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Morgan v. Buchanan

United States District Court, W.D. Michigan, Northern Division

January 8, 2020

BRENDA L. BUCHANAN et al., Defendants.


          Paul L. Maloney, United States District Judge.

         This is a civil rights action brought by a state prisoner under 42 U.S.C. § 1983. Under the Prison Litigation Reform Act, Pub. L. No. 104-134, 110 Stat. 1321 (1996) (PLRA), the Court is required to dismiss any prisoner action brought under federal law if the complaint is frivolous, malicious, fails to state a claim upon which relief can be granted, or seeks monetary relief from a defendant immune from such relief. 28 U.S.C. §§ 1915(e)(2), 1915A; 42 U.S.C. § 1997e(c). The Court must read Plaintiff's pro se complaint indulgently, see Haines v. Kerner, 404 U.S. 519, 520 (1972), and accept Plaintiff's allegations as true, unless they are clearly irrational or wholly incredible. Denton v. Hernandez, 504 U.S. 25, 33 (1992). Applying these standards, the Court will dismiss Plaintiff's complaint for failure to state a claim against Defendants Unknown Part(y)(ies) #1 and Unknown Part(y)(ies) #2.


         I. Factual Allegations

         Plaintiff is presently incarcerated with the Michigan Department of Corrections (MDOC) at the Lakeland Correctional Facility (LCF) in Coldwater, Branch County, Michigan. The events about which he complains, however, occurred at the Chippewa Correctional Facility (URF) in Kincheloe, Chippewa County, Michigan. Plaintiff sues Nurse Practitioner Brenda L. Buchanan; Registered Nurses Unknown Haskie, Unknown Headley, R. Stranly, Unknown Guild, and Theresa M. Merling; as well as Kim Atkinson, Unknown Part(y)(ies) #1, and Unknown Part(y)(ies) #2.

         Plaintiff alleges that while at URF in late January 2018, he injured his back and received a conservative treatment plan from medical staff. On February 3, 2018, Plaintiff was unable to rise from his bed “due to extreme pain.” (Compl., ECF No. 1, PageID.4.) Plaintiff was taken to the hospital and diagnosed with herniated discs and a possible rupture. Although Plaintiff was returned to the prison, he was unable to rise from his bed for the next three days, February 5, 2019, through February 7, 2019.

         During that time, medical staff informed Plaintiff that if he wanted treatment, he had to walk over to medical. If he wanted to eat, use the restroom, or anything else, he would have to walk. As a result, Plaintiff did not eat, use a toilet, or take his psychiatric medicine for those three days. Over the course of the three days, corrections officers on Plaintiff's unit checked on Plaintiff and requested medical staff come and help Plaintiff, but none came. Plaintiff further asserts that “[m]y people finally called [and] got me some treatment. [T]hey got me to a wheelchair but I never was treated properly.” (Id.)

         Approximately 40 days later, Plaintiff received a CT scan. He subsequently received emergency surgery. He alleges that, “[d]ue to lack of treatment an infection set in my spine and ate the soft tissue and disc of my back.” (Id.) Plaintiff had two or more surgeries to remove a disc and fuse part of his spine. Plaintiff alleges that he remains in constant pain, requires a cane to walk, is in rehabilitation, and sees a neurosurgeon to discuss future surgeries he will need.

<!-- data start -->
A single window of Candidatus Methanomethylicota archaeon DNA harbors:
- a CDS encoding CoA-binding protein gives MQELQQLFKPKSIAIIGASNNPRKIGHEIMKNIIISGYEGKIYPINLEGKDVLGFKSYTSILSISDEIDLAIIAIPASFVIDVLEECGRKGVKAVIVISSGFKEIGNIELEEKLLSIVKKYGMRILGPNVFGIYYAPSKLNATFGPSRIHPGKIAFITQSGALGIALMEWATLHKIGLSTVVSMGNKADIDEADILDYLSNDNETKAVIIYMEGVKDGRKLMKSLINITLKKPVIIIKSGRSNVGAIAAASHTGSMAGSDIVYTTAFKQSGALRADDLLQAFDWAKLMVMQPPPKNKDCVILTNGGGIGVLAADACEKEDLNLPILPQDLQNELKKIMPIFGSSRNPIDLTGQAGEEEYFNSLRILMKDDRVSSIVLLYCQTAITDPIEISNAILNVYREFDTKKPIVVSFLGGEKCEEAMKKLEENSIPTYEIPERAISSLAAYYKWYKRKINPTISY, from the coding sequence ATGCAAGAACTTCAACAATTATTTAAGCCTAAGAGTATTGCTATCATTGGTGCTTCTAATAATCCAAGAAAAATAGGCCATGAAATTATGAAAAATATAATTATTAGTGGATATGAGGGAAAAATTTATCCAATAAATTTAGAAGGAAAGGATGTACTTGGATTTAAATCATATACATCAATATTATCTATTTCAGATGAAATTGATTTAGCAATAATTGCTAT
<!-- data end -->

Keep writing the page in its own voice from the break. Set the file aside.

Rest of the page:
Plaintiff seeks mediation to determine acceptable relief.

         II. Failure to State a Claim

         A complaint may be dismissed for failure to state a claim if it fails “‘to give the defendant fair notice of what the . . . claim is and the grounds upon which it rests.'” Bell Atl. Corp. v. Twombly, 550 U.S. 544, 555 (2007) (quoting Conley v. Gibson, 355 U.S. 41, 47 (1957)). While a complaint need not contain detailed factual allegations, a plaintiff's allegations must include more than labels and conclusions. Twombly, 550 U.S. at 555; Ashcroft v. Iqbal, 556 U.S. 662, 678 (2009) (“Threadbare recitals of the elements of a cause of action, supported by mere conclusory statements, do not suffice.”). The court must determine whether the complaint contains “enough facts to state a claim to relief that is plausible on its face.” Twombly, 550 U.S. at 570. “A claim has facial plausibility when the plaintiff pleads factual content that allows the court to draw the reasonable inference that the defendant is liable for the misconduct alleged.” Iqbal, 556 U.S. at 679. Although the plausibility standard is not equivalent to a “‘probability requirement,' . . . it asks for more than a sheer possibility that a defendant has acted unlawfully.” Iqbal, 556 U.S. at 678 (quoting Twombly, 550 U.S. at 556). “[W]here the well-pleaded facts do not permit the court to infer more than the mere possibility of misconduct, the complaint has alleged-but it has not ‘show[n]'-that the pleader is entitled to relief.” Iqbal, 556 U.S. at 679 (quoting Fed.R.Civ.P. 8(a)(2)); see also Hill v. Lappin, 630 F.3d 468, 470-71 (6th Cir. 2010) (holding that the Twombly/Iqbal plausibility standard applies to dismissals of prisoner cases on initial review under 28 U.S.C. §§ 1915A(b)(1) and 1915(e)(2)(B)(i)).

         To state a claim under 42 U.S.C. § 1983, a plaintiff must allege the violation of a right secured by the federal Constitution or laws and must show that the deprivation was committed by a person acting under color of state law. West v. Atkins, 487 U.S. 42, 48 (1988); Street v. Corr. Corp. of Am., 102 F.3d 810, 814 (6th Cir. 1996). Because § 1983 is a method for vindicating federal rights, not a source of substantive rights itself, the first step in an action under § 1983 is to identify the specific constitutional right allegedly infringed. Albright v. Oliver, 510 U.S. 266, 271 (1994).

         Plaintiff's claims arise under the Eighth Amendment for deprivation of adequate medical care.

         III. Failure to ...

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